Populists surge on several continents
Donald Trump’s election as US president is the latest example of surging political populism fuelled by supporters’ fears that globalization is leaving them behind. Here are examples from three continents:
Making America Great Again?
Despite the fact that he has never held public office-or maybe because of it-brash billionaire Trump won the US election after one of most bitter campaigns in memory. Trump pledged to “Make America Great Again” and restore jobs to middle- and working-class Americans worried about immigration and an exodus of jobs. His insults against Hispanics, Muslims and women were perceived by millions as plainspeaking, or at worst, “locker-room talk”, by a support base made up strongly of non-college-educated white voters. His backers also welcomed a man they perceived as a business-savvy white knight who would protect domestic production against foreign trade, and put national interests over international agreements like on Iran or climate change.
Rodrigo Duterte’s foul-mouthed tirades against the Filipino elite helped him cultivate a man-of-the-people image that propelled him to the presidency in June. The firebrand populist has made clear he is willing to forsake human rights for law and order, vowing to kill tens of thousands of criminals. His war on drugs and other crime has already claimed more than 4,100 lives. Duterte has shifted the Philippines’ political alignment away from its key alliance with the US, strengthening ties with China. He has taken his blistering antiAmerican rhetoric far enough to call US President Barack Obama a “son of a whore”, although he later apologized for that remark.
‘Take back control’ Brexit
Commentators have drawn strong comparisons between Trump’s victory and Britain’s shock referendum vote in June to quit the European Union, which was driven by anger over immigration and the perception that Brussels bureaucrats wield too much power. Defying polls and much of Britain’s political and media elite, 52 percent of British voters backed a divorce from the 28-nation bloc. Populist Nigel Farage led the antiEU UK Independence Party into the bitter campaign, becoming the face of a movement to “take back control” of Britain’s borders and immigration policy. Trump had vowed in his final campaign push Monday that the US election would be “Brexit plus plus plus”. Farage was among those to congratulate the president-elect Wednesday, saying: “2016 is, by the looks of it, going to be the year of two great political revolutions.”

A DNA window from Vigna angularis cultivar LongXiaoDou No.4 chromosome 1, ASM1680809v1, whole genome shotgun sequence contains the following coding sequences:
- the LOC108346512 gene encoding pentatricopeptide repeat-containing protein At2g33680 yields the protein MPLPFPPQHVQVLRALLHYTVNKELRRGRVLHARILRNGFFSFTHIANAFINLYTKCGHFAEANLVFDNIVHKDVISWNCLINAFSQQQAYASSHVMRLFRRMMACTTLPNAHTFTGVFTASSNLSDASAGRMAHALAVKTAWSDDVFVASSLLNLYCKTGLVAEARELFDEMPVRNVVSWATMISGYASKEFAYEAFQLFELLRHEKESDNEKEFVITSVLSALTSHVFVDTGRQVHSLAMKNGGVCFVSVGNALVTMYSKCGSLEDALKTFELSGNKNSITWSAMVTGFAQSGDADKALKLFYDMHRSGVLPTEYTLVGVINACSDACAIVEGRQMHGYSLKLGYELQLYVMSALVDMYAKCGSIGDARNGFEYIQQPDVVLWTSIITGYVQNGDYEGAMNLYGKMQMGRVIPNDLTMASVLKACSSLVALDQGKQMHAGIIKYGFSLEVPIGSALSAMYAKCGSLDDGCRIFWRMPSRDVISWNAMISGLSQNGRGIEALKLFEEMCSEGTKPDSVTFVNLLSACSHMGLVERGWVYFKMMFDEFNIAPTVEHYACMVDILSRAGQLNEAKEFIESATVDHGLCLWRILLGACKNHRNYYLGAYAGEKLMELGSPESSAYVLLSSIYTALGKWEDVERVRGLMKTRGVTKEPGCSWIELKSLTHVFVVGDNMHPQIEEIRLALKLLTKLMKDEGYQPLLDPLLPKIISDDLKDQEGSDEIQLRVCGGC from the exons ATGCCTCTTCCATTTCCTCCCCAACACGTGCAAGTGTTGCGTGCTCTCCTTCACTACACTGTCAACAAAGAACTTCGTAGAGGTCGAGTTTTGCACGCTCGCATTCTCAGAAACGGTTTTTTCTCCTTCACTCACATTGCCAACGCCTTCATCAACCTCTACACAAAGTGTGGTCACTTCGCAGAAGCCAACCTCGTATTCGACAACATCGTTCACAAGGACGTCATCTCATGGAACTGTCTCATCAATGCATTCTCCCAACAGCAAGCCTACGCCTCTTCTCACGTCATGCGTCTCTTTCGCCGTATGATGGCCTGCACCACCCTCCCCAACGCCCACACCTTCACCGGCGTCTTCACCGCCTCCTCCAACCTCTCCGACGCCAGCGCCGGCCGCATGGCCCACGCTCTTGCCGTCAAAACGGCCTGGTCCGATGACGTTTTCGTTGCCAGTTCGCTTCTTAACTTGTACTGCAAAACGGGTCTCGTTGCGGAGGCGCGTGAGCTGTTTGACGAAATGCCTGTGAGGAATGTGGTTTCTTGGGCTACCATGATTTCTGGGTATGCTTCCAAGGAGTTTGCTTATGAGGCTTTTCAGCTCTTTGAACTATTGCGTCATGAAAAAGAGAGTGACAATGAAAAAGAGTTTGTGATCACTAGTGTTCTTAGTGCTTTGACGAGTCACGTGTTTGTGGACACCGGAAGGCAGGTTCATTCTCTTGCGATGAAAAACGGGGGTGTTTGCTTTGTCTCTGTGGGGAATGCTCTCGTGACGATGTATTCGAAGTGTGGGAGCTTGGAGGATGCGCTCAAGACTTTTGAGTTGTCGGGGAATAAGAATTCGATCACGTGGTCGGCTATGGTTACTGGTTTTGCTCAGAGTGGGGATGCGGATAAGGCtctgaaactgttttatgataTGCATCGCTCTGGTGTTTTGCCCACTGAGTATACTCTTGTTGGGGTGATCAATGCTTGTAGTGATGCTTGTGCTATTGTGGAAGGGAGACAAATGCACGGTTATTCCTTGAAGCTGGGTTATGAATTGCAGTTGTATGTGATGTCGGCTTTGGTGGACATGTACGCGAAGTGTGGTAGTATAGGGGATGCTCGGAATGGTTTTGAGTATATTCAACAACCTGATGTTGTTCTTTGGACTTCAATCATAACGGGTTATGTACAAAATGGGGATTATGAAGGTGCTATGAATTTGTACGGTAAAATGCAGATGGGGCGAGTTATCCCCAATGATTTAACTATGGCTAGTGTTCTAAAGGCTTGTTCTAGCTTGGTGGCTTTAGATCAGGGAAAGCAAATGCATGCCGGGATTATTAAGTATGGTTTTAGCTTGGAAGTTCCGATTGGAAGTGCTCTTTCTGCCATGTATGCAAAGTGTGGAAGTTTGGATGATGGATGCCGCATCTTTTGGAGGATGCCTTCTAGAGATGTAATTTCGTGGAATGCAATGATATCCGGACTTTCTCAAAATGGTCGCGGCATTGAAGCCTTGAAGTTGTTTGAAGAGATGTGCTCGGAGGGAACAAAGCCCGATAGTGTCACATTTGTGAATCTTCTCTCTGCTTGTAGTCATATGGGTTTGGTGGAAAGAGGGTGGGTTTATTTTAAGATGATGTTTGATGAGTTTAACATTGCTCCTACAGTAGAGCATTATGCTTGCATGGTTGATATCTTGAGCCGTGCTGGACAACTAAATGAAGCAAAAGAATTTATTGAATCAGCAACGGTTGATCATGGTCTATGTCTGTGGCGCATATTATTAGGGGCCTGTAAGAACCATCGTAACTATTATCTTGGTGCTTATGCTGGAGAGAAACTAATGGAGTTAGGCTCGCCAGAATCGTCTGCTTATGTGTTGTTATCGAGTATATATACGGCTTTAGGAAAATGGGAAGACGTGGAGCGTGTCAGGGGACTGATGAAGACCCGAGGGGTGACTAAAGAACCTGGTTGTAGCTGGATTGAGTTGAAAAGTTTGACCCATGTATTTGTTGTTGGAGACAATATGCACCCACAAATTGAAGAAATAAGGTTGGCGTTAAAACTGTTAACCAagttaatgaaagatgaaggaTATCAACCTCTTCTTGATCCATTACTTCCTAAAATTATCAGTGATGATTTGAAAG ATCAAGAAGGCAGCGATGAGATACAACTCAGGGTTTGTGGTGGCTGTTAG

Europe’s rightwing tide
A populist tide has been sweeping Europe as it battles its worst migration crisis since World War II, struggling to cope with the arrival last year of hundreds of thousands of refugees and other migrants from the Middle East, Africa and South Asia. In France, Marine Le Pen of the far-right National Front is set to make it into next May’s presidential run-off, although polls predict she will be beaten by a more mainstream conservative candidate. From Austria to the Netherlands, Germany and even famously tolerant Scandinavia, oncefringe parties are gaining ground and public acceptance.
Germany’s anti-migrant, anti-Islam Alternative for Germany (AfD) is polling at around 12 percent nationally after winning a slew of seats in state assemblies, providing a major headache to Chancellor Angela Merkel as she heads into an election year. Hungary’s rightwing premier Victor Orban has become a figurehead for anti-refugee sentiment in eastern Europe, while the Austrian far-right’s Norbert Hofer is hoping to win December 4’s re-run vote for the presidency, a largely ceremonial role. — AFP